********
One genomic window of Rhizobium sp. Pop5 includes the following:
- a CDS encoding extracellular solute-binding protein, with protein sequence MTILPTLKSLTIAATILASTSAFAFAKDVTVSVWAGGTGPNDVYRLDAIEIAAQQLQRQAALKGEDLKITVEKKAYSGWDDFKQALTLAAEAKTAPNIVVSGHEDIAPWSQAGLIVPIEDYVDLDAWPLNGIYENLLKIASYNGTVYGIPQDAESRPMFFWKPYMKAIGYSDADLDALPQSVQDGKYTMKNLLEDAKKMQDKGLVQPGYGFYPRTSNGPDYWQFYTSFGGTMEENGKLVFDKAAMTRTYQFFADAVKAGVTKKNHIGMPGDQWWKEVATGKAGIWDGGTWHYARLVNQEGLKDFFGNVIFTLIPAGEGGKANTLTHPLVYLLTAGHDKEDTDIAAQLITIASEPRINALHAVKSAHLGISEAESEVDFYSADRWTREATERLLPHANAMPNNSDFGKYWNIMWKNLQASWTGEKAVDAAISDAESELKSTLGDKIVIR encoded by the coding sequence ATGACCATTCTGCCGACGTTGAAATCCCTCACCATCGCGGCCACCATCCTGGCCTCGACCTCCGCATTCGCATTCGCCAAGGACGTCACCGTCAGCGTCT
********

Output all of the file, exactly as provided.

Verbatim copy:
One genomic window of Rhizobium sp. Pop5 includes the following:
- a CDS encoding extracellular solute-binding protein, with protein sequence MTILPTLKSLTIAATILASTSAFAFAKDVTVSVWAGGTGPNDVYRLDAIEIAAQQLQRQAALKGEDLKITVEKKAYSGWDDFKQALTLAAEAKTAPNIVVSGHEDIAPWSQAGLIVPIEDYVDLDAWPLNGIYENLLKIASYNGTVYGIPQDAESRPMFFWKPYMKAIGYSDADLDALPQSVQDGKYTMKNLLEDAKKMQDKGLVQPGYGFYPRTSNGPDYWQFYTSFGGTMEENGKLVFDKAAMTRTYQFFADAVKAGVTKKNHIGMPGDQWWKEVATGKAGIWDGGTWHYARLVNQEGLKDFFGNVIFTLIPAGEGGKANTLTHPLVYLLTAGHDKEDTDIAAQLITIASEPRINALHAVKSAHLGISEAESEVDFYSADRWTREATERLLPHANAMPNNSDFGKYWNIMWKNLQASWTGEKAVDAAISDAESELKSTLGDKIVIR encoded by the coding sequence ATGACCATTCTGCCGACGTTGAAATCCCTCACCATCGCGGCCACCATCCTGGCCTCGACCTCCGCATTCGCATTCGCCAAGGACGTCACCGTCAGCGTCT